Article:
In December 2012, one day before the seventeenth anniversary of my father’s death, I opened an email from a solicitor at Nova Scotia’s Department of Justice. “Hi, Melanie. We’ve now calculated the amount and funding for this school year will be $17,551.60.”
A smile crept across my face. The sum was higher than I’d anticipated, and the money would cover tuition for the MFA in creative writing I was about to begin. I’ll get to write my book. The thought filtered into my head, and a tangle of conflicted emotions pressed back against my momentary enthusiasm. How could I celebrate what was, quite literally, blood money?
Between 1980 and 1985, an estimated 30,000 Canadians were infected with hepatitis C, when contaminated blood was knowingly distributed nationwide. At least 2,000 more were infected with HIV. The lives of those individuals and their families were capsized by what the high-profile Krever Inquiry eventually revealed to have been a wholly preventable tragedy.
Among the victims was my father, a renowned general and thoracic surgeon practising in the Maritimes. Eight months after a quadruple bypass, during which he received a blood transfusion, he learned he was HIV positive. It was 1985, and the public’s perception of HIV/AIDS was shaped by fear, prejudice, and homophobia. Afraid of the stigma and wanting to protect his family, Dad decided his illness would be a secret we’d all have to keep.
For the ten years before his death in 1995, Dad lived with the horrifying expectation that, like most AIDS patients he knew or knew about, he could die at any time, in any number of terrible ways. I confronted that same horrifying reality as I watched from the sidelines with the heartbreaking anticipation of future grief. I witnessed how the disease diminished Dad: It put an abrupt end to his surgical career when he was just forty-two. It wreaked havoc on his psyche. It stole his power. The man who could fill a room with his confidence disappeared.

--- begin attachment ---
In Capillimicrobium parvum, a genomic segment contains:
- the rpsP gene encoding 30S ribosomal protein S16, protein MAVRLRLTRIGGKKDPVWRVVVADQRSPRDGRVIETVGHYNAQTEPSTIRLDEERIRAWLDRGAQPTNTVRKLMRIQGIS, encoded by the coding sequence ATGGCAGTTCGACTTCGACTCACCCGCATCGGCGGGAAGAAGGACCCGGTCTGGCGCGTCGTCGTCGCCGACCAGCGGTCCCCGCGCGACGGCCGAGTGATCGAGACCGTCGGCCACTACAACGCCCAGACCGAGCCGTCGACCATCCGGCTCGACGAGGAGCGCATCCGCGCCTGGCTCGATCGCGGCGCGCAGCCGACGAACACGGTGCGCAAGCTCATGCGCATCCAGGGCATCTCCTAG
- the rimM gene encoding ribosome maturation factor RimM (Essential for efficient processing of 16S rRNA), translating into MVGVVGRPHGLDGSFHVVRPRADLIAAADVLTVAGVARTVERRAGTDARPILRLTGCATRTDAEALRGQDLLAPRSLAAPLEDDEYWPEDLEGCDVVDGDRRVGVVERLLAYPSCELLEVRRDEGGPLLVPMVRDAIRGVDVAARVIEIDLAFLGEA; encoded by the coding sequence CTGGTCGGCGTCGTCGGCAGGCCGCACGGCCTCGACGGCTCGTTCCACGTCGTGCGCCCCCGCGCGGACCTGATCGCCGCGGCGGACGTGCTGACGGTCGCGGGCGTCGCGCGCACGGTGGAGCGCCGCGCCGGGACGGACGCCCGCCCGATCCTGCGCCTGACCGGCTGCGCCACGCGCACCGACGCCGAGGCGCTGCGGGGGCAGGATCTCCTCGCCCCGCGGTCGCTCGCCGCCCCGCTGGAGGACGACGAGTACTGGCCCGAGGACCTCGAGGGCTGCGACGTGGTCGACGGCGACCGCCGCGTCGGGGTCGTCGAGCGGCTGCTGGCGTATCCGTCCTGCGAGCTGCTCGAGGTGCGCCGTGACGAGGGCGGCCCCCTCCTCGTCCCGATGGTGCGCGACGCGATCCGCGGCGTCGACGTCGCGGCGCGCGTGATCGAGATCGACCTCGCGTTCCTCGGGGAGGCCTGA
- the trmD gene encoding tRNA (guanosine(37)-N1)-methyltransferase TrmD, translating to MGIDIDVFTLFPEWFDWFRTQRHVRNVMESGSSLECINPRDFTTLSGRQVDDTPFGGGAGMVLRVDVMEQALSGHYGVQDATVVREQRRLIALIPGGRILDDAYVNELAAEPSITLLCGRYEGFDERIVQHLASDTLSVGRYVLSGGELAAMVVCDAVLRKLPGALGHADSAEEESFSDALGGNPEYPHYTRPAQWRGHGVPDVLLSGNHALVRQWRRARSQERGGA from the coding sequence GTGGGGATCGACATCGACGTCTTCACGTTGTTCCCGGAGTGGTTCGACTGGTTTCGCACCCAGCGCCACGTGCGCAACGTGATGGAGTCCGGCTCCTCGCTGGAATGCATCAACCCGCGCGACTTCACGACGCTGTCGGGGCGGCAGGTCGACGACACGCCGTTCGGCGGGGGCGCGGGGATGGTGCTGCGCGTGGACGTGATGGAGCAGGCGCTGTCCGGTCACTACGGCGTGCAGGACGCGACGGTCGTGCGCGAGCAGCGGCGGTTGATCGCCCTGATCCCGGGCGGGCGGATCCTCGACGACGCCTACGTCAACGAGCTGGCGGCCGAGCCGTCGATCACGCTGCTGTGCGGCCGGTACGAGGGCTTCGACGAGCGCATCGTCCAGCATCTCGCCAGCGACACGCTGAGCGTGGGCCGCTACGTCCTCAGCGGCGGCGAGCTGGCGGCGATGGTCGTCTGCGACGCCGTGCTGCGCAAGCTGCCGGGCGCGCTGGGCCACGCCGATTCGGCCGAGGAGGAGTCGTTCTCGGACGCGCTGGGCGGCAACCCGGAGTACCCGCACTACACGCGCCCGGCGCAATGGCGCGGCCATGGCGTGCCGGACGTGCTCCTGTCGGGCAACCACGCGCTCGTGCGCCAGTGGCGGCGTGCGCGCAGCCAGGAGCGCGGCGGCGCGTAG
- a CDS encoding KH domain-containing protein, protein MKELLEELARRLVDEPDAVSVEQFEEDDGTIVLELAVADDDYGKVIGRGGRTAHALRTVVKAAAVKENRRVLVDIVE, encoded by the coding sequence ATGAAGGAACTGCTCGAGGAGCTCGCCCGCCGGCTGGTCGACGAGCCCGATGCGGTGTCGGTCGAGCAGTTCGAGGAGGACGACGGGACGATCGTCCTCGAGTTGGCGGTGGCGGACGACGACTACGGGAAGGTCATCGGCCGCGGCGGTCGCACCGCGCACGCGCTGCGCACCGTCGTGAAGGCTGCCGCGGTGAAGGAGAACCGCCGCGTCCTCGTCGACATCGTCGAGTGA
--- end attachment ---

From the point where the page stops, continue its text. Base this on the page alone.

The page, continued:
After the scandal became public, a debate raged among politicians and health officials about whether victims of medically transferred HIV should be compensated financially. Ottawa granted one-time “humanitarian assistance” of $120,000 on the condition that no one would sue. Provincial governments were expected to offer additional annual indemnities to residents who’d received contaminated blood. For three years, they refused. Then in 1993, Nova Scotia became the first province to provide such a package, following the tireless lobbying efforts of Randy Conners, a hemophiliac infected with HIV, and his wife, Janet, who’d contracted the virus from him. About two dozen people, among them my father, were awarded support, including payments to cover higher-education costs for all dependent children and surviving spouses.
I was finishing my bachelor’s at the time and ended up using only two terms of the entitlement. Much later, when I decided to go back to graduate school, I contacted the lawyer who’d handled the application for my family’s claim. I inquired about a statute of limitations. It took months for her to dig through files stored at a warehouse to discover that I was still eligible for three years of full-time education.
Just before I had started my final year of university, I sat with Dad on the back patio of my parents’ home, perched on the edge of a wooded ravine overlooking the Halifax Harbour. We soaked up the late summer sun as I described the creative writing class I’d taken that spring.
“You’re writing stories in your head all the time, aren’t you, Mel?” Dad asked, his face tilted to one side. “Yes,” I admitted. “I thought so,” he said, leaning back with a satisfied smile. “Maybe one day you’ll write a book.”
Dad imagined me a novelist, I think. He couldn’t know then that the catastrophe of his infection, the events that unfolded in its wake, the coiling, squeezing grief after his death, and my efforts to understand it all would be the story I’d tell. And he couldn’t know that the government’s offer of funds to make amends for what he’d lost would, decades later, give me the skills and the voice to tell it.
I can’t resolve how I feel about that money. My father is still gone. My life will always be folded around the gap that opened with his absence. Nothing can compensate for that. Yet, in the act of crafting this story, I’ve learned to speak what was once unspeakable. For that, I am grateful.